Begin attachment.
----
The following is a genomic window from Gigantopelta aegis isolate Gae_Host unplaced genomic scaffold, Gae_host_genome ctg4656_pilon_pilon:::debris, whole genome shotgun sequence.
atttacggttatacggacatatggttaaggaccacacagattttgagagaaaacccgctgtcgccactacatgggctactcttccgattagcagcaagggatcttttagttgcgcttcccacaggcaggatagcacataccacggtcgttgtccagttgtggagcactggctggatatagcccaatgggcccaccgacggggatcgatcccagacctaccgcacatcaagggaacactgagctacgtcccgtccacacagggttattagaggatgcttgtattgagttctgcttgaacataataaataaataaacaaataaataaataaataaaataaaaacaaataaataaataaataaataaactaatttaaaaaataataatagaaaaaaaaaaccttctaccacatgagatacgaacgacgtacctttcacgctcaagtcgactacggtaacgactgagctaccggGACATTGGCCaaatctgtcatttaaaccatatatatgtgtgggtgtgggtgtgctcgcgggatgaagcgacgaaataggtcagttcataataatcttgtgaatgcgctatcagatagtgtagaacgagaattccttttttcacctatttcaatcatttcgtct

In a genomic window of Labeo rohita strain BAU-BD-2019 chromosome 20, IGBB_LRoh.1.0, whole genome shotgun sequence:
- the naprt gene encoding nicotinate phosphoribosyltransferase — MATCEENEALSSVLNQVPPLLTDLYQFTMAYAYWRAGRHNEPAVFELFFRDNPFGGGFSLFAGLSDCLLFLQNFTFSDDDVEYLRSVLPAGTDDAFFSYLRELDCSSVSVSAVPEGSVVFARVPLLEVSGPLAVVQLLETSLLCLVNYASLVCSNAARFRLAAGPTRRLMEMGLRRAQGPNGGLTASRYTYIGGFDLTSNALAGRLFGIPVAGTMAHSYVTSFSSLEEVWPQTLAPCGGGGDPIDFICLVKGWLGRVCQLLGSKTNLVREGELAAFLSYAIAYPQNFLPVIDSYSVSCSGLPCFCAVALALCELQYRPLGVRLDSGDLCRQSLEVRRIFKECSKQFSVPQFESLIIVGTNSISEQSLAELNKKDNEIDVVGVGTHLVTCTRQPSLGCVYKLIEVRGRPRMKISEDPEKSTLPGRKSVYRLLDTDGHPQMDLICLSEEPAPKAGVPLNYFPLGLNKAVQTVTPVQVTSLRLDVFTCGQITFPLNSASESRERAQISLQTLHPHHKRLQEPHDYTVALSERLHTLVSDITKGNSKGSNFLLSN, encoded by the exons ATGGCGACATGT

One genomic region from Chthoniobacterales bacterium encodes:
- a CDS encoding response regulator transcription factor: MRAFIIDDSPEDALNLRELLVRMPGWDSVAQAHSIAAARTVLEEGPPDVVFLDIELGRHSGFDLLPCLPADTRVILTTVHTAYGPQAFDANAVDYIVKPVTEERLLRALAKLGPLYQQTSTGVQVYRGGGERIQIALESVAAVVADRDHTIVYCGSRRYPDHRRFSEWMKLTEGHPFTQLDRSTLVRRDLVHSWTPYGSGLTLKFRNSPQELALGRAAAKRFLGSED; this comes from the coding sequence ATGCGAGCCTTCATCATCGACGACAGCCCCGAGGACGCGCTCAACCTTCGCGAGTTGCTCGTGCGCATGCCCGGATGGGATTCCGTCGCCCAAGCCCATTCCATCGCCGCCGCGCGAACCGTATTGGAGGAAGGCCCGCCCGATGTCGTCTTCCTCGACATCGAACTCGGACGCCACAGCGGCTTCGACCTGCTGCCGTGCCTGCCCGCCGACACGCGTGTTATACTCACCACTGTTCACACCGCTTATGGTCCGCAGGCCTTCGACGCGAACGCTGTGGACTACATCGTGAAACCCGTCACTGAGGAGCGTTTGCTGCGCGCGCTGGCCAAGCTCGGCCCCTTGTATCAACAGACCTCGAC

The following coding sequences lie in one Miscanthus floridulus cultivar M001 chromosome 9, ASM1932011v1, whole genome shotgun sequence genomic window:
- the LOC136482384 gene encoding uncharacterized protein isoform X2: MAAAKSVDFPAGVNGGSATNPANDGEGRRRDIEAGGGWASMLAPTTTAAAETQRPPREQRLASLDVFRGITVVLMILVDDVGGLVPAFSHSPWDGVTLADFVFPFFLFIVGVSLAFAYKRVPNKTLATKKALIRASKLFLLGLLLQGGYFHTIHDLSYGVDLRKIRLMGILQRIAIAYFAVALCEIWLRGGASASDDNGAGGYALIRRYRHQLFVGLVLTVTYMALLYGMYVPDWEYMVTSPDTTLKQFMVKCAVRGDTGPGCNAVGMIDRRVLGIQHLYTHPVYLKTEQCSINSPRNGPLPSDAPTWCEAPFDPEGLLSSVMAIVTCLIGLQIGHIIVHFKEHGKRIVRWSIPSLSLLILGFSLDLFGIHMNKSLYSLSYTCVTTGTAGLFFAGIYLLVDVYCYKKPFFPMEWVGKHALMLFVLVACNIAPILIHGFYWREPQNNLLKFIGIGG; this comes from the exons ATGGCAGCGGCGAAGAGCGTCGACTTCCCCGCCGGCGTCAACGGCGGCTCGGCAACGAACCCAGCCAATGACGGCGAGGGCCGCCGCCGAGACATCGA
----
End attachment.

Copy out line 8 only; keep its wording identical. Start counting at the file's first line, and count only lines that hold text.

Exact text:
- the LOC136482384 gene encoding uncharacterized protein isoform X2: MAAAKSVDFPAGVNGGSATNPANDGEGRRRDIEAGGGWASMLAPTTTAAAETQRPPREQRLASLDVFRGITVVLMILVDDVGGLVPAFSHSPWDGVTLADFVFPFFLFIVGVSLAFAYKRVPNKTLATKKALIRASKLFLLGLLLQGGYFHTIHDLSYGVDLRKIRLMGILQRIAIAYFAVALCEIWLRGGASASDDNGAGGYALIRRYRHQLFVGLVLTVTYMALLYGMYVPDWEYMVTSPDTTLKQFMVKCAVRGDTGPGCNAVGMIDRRVLGIQHLYTHPVYLKTEQCSINSPRNGPLPSDAPTWCEAPFDPEGLLSSVMAIVTCLIGLQIGHIIVHFKEHGKRIVRWSIPSLSLLILGFSLDLFGIHMNKSLYSLSYTCVTTGTAGLFFAGIYLLVDVYCYKKPFFPMEWVGKHALMLFVLVACNIAPILIHGFYWREPQNNLLKFIGIGG; this comes from the exons ATGGCAGCGGCGAAGAGCGTCGACTTCCCCGCCGGCGTCAACGGCGGCTCGGCAACGAACCCAGCCAATGACGGCGAGGGCCGCCGCCGAGACATCGA